via Surrealism Today
Via Surrealism Today
“Confidence is 10% hard work and 90% delusion”
– Tina Fey
Big failures are dignified. Little failures are shameful.
— Stephen Sondheim
An Evening with Stephen Sondheim
An Onstage Conversation with Frank Rich
A Life in the Theatre
Saturday, November 14, 8pm, Sanders Theatre
Composer and lyricist Stephen Sondheim is the most important artist to work in American musical theater over the past half-century. Mr. Sondheim has agreed to accept a limited number of “rare” appearances with New York Times columnist and former chief theater critic Frank Rich.
During this live, unscripted conversation, Mr. Sondheim and Mr. Rich will reminisce about Stephen Sondheim’s career including his collaborations with Leonard Bernstein and Jerome Robbins; his predecessors, including his mentor Oscar Hammerstein II; the state of American musical theater; and, in a very personal series of reflections, his own creative process, speaking specifically on works ranging from his early shows Gypsyand West Side Storyto such later classics as Company, Folliesand Sweeney Todd.
At the close of his onstage conversation with Stephen Sondheim at Sanders Theater on November 14, Frank Rich will include questions submitted in advance by audience members and other Sondheim fans.
Kitsch and the Modern Predicament
by Roger Scruton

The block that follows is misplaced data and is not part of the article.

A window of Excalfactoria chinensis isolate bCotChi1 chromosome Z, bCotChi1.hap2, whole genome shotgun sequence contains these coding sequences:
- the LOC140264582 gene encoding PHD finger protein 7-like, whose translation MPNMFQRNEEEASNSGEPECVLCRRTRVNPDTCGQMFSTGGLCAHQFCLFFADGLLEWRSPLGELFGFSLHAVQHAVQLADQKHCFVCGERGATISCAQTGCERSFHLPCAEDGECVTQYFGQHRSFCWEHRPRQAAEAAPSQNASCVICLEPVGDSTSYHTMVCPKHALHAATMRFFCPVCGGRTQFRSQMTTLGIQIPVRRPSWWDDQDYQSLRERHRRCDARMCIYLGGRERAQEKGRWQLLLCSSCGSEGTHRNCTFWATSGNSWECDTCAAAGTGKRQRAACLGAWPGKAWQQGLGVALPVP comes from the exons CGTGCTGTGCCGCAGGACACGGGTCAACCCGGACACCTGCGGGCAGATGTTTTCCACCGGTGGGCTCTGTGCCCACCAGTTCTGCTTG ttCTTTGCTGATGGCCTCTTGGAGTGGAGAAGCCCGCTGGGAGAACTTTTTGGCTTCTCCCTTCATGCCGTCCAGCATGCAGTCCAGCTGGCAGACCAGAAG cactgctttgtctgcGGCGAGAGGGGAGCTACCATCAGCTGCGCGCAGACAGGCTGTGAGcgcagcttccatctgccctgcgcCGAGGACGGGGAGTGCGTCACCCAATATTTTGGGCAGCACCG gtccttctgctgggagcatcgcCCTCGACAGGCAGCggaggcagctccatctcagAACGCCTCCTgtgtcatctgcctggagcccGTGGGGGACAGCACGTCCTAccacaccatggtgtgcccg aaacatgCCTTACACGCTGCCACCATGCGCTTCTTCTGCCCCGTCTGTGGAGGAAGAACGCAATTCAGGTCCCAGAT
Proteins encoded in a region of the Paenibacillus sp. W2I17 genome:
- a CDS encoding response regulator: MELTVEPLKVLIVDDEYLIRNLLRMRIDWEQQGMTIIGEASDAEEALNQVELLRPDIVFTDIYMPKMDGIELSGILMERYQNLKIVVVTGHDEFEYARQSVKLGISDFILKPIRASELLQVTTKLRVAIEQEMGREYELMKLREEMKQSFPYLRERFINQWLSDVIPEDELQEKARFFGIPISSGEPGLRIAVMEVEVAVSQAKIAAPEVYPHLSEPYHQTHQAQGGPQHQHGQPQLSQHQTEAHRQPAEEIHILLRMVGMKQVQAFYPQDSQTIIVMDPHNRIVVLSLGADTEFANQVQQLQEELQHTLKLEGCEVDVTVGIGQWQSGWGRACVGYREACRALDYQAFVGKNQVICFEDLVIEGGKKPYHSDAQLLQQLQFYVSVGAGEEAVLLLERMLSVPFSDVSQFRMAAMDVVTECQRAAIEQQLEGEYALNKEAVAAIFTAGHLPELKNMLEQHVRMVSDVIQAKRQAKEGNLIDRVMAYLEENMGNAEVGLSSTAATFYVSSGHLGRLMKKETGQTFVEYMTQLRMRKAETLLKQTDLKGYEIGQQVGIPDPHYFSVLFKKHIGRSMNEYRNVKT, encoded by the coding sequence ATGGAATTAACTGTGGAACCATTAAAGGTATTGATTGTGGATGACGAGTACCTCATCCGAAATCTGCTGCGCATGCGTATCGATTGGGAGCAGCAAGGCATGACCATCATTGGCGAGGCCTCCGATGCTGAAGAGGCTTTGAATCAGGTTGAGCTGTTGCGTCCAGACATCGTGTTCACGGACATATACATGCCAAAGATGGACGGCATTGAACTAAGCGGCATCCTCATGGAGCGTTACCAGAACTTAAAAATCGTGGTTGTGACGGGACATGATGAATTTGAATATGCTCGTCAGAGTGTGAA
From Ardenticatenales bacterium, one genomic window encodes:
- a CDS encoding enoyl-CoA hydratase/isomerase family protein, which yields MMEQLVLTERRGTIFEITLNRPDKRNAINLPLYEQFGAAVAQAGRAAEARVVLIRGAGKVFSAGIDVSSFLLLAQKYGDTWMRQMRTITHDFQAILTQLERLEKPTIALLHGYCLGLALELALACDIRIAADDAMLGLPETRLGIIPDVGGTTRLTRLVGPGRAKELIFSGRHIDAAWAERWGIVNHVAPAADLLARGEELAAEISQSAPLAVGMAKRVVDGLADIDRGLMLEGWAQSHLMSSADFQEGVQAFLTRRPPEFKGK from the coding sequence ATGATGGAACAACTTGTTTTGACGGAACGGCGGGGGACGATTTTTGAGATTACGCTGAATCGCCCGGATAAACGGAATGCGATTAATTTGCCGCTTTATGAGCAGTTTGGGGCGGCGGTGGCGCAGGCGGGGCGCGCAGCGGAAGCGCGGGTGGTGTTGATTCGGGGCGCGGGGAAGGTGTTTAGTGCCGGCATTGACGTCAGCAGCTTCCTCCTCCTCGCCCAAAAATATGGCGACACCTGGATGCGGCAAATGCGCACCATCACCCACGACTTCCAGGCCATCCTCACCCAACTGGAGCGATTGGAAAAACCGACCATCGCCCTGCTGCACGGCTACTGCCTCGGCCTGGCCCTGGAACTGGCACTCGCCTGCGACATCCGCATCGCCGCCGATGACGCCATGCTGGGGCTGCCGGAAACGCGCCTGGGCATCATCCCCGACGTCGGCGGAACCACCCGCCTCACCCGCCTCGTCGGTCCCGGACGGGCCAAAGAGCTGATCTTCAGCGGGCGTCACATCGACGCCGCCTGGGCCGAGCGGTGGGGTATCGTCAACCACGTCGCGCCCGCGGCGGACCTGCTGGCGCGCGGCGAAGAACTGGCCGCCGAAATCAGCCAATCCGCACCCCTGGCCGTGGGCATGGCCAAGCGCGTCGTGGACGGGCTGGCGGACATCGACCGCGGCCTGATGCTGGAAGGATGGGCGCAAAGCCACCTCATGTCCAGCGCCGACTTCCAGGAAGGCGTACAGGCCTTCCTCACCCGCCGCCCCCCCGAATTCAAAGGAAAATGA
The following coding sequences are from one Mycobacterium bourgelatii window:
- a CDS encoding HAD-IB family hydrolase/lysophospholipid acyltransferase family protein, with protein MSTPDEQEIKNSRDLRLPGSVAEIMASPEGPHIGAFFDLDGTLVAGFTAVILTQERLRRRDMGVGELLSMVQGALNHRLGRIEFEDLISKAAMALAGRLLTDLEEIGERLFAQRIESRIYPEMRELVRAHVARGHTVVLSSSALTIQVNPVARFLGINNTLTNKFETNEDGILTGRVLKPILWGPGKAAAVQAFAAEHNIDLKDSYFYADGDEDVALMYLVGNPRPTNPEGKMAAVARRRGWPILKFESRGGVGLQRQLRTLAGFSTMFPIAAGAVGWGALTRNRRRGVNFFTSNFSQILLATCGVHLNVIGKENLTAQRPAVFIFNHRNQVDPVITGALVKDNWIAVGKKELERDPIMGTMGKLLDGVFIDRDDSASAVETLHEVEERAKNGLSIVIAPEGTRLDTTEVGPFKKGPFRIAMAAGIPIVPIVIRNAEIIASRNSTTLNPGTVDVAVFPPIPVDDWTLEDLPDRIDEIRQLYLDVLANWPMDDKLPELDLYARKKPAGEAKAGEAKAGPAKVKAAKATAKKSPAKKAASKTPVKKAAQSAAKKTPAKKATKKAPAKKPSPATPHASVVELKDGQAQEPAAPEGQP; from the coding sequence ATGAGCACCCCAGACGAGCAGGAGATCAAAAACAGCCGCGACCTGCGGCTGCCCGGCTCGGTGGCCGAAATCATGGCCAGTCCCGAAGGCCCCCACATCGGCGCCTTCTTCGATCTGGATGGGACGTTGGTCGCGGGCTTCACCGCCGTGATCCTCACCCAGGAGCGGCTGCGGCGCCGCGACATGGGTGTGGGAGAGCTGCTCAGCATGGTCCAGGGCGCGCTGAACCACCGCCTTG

In a celebrated 1939 article, “Avant-Garde and Kitsch,” published in Partisan Review, the New York art critic Clement Greenberg argued that figurative painting was dead. “The alternative to abstraction,” he wrote, “is not Michelangelo but kitsch.” Every attempt to make the painted image vie with the photograph, he believed, would lead to disaster, as clichés took charge of the canvas. Henceforth painting must provide its own subject matter: it must be self-sufficient, pure, uncontaminated by the figurative image. The future of painting lay with the “abstract expressionists,” as Greenberg described them: the artists who treated painting like music, as a medium for expressing emotion through the use of abstract forms. Greenberg was perhaps the most influential art critic of his day. His essay set the agenda for an emerging school of New York painters and also set the price tag on their works. Vast sums of public and private money have since changed hands to stock American houses and American museums with works that, to the ordinary eye, have nothing to recommend them apart from their attempt to be abreast of the times. The avant-garde ceased to be a realm of caution and experiment and became, under Greenberg’s tutelage, a mass industry. So long as you avoided the literal image, so long as you defied all figurative conventions, you, too, could be a modern painter. You, too, could establish your credentials as a pathbreaking artistic genius, by doing something—no matter what, so long as it left a permanent mark on a purchasable object—that no one had done before. And if you got lucky, you could be rich and famous, like Cy Twombly, on account of images that look like accidents—and might even be accidents, like the numbers that win on the lottery. Of course, some painters refused to take this path—painters like Edward Hopper, who worked to purify the figurative image and to see again with the innocent eye. But critics and curators remained skeptical; they had invested too heavily in the avant-garde to believe that it was, after all, only a fashion. Hopper’s success was therefore viewed as a freakish thing—a last-ditch survival of an art that elsewhere had been killed off by the march of history. For all truly modern people, the critics went on saying, Greenberg’s maxim still held good: don’t touch the figurative image, or you’ll land yourself in kitsch.